18. In view of the above, it was made clear by this court that an employee could be said to be suffering from stagnation as per the office order dated 23.04.1990 only if he possessed the requisite qualification for the next higher post and was unable to get the higher post on account of non availability of such post.

19. In case of Union of India and Ors. vs. M.V. Mohanan Nair (2020) 5 SCC 421, while considering the object behind the MACP Scheme which provided relief against the stagnation, this Court observed as under:

“31. The object behind the MACP Scheme is to provide relief against the stagnation. If the arguments of the respondents are to be accepted, they would be entitled to be paid in accordance with the grade pay offered to a promotee; but yet not assume the responsibilities of a promotee. As submitted on behalf of Union of India, if the employees are entitled to enjoy grade pay in the next promotional hierarchy, without the commensurate responsibilities as a matter of routine, it would have an adverse impact on the efficiency of administration.”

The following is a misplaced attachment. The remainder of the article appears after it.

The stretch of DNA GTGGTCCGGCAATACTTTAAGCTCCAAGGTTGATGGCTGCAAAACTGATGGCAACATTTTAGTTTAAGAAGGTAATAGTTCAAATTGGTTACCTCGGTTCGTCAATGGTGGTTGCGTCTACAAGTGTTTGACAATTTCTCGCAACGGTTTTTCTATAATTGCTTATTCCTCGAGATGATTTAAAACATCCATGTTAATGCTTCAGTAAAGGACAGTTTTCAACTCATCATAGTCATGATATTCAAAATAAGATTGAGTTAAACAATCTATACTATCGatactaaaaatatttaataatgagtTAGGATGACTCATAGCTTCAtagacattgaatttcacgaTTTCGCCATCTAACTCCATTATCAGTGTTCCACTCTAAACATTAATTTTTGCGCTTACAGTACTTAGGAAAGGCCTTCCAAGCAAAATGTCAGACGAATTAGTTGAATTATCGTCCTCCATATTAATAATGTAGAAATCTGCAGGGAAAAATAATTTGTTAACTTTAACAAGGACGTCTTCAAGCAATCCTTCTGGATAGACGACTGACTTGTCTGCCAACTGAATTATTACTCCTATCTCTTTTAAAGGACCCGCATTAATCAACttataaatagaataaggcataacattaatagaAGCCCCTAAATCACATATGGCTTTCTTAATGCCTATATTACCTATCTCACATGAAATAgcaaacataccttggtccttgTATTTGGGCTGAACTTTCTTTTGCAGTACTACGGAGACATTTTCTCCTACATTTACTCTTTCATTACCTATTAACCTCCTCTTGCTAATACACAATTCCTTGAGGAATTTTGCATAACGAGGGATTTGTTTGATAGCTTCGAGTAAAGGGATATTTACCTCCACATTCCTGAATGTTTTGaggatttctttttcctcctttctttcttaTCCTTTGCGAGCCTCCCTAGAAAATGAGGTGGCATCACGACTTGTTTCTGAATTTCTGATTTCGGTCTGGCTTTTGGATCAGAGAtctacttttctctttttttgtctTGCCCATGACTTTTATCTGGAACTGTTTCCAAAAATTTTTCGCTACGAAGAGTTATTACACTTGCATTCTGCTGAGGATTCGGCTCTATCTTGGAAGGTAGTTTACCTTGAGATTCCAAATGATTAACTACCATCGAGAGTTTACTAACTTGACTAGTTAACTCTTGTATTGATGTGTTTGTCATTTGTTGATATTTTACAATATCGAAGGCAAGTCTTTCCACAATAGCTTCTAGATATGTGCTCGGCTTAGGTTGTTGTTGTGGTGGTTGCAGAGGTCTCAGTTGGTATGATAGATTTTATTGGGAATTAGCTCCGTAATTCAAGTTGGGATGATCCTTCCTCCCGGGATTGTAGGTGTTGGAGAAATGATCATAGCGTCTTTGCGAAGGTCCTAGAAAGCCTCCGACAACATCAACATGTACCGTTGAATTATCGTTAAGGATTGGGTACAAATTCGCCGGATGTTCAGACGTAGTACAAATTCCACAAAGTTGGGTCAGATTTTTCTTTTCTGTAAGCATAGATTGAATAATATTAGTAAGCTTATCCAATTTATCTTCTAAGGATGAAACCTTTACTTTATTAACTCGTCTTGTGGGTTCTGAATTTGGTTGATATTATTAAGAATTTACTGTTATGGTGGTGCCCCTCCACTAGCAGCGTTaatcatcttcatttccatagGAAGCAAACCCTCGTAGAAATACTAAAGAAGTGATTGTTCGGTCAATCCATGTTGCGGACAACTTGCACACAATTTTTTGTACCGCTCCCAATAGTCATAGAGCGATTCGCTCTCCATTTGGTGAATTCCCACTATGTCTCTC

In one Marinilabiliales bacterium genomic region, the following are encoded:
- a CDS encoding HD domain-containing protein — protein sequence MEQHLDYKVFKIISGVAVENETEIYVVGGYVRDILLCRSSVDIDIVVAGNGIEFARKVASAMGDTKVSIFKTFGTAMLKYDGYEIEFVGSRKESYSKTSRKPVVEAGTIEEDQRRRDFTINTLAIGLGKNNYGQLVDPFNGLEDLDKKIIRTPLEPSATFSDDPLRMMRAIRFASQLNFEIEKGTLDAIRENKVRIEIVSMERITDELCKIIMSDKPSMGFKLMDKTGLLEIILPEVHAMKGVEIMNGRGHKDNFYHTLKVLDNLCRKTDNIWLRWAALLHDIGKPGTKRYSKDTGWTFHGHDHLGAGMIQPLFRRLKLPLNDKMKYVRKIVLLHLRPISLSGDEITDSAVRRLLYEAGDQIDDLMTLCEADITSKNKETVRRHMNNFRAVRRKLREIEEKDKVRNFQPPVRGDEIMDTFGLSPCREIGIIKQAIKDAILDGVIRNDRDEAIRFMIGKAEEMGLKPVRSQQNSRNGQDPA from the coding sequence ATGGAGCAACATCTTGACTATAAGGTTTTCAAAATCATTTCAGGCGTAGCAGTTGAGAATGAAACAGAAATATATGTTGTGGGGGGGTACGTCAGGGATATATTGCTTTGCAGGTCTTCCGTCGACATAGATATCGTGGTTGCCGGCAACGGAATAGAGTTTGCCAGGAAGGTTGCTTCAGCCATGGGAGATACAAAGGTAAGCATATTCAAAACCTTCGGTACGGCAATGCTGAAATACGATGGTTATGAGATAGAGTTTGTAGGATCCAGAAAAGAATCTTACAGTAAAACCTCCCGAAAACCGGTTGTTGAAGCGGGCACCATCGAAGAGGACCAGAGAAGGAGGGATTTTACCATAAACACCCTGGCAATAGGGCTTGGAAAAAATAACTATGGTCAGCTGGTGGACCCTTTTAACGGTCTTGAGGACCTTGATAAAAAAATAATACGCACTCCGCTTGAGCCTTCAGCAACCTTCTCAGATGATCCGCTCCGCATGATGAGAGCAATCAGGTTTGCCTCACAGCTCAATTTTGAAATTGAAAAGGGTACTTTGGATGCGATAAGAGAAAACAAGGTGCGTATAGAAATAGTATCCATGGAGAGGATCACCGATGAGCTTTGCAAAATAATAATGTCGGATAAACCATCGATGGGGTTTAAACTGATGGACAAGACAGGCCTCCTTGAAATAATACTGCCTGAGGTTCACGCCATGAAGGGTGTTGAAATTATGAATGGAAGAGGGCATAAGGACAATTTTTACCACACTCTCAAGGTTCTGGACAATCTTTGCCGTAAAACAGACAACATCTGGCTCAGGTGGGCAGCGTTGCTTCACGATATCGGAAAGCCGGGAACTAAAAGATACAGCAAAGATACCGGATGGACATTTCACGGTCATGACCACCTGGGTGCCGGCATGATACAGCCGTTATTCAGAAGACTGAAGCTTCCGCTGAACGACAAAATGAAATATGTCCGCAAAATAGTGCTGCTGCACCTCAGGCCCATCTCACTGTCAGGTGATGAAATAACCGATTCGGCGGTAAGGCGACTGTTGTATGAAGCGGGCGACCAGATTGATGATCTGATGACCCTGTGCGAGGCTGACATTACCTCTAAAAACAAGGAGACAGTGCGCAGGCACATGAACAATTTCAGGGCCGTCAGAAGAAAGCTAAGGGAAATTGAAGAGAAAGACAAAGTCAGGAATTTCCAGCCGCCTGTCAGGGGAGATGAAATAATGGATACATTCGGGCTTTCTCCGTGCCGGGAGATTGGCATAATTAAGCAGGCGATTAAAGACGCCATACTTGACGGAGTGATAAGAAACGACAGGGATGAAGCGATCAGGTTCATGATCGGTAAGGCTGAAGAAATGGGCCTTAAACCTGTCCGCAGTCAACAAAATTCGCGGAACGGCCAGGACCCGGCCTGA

20. Thus, the claim of the respondents based on the office order dated 23.04.1990, for getting the pay scale of the next higher post of Assistant Engineer i.e. Rs. 2200-4250 on the completion of 9 years of their service and the pay scale of another next higher post of the Executive Engineer i.e. Rs. 3000-5600 on the completion of 16 years of their service, without assuming the responsibilities of the said promotional posts, was thoroughly misconceived. What they were entitled to, as per the scheme to alleviate the stagnation as contained in the office order dated 23.04.1990, was the time bound promotional/devised promotional scale as indicated in the Schedule drawn up by the Board.

The said Schedule had specified the first time bound scale to be allowed after 9 years of service as Rs. 1800-3500, and the second time bound scale to be allowed after 16 years of service as 2200-4250 for the post of Junior Engineer Grade-II (Civil), subject to the pre-conditions mentioned therein. The same having already been granted to the respondents, the pay scales as claimed by the respondents in the writ petition could not have been granted by the High Court.

21. In that view of the matter, the impugned judgments and orders passed by the High Court are set aside. The Appeal stands allowed accordingly.

……………………………J. [UDAY UMESH LALIT]

……………………………J. [BELA M. TRIVEDI]

NEW DELHI

23.11.2021

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Source: Supreme Court of India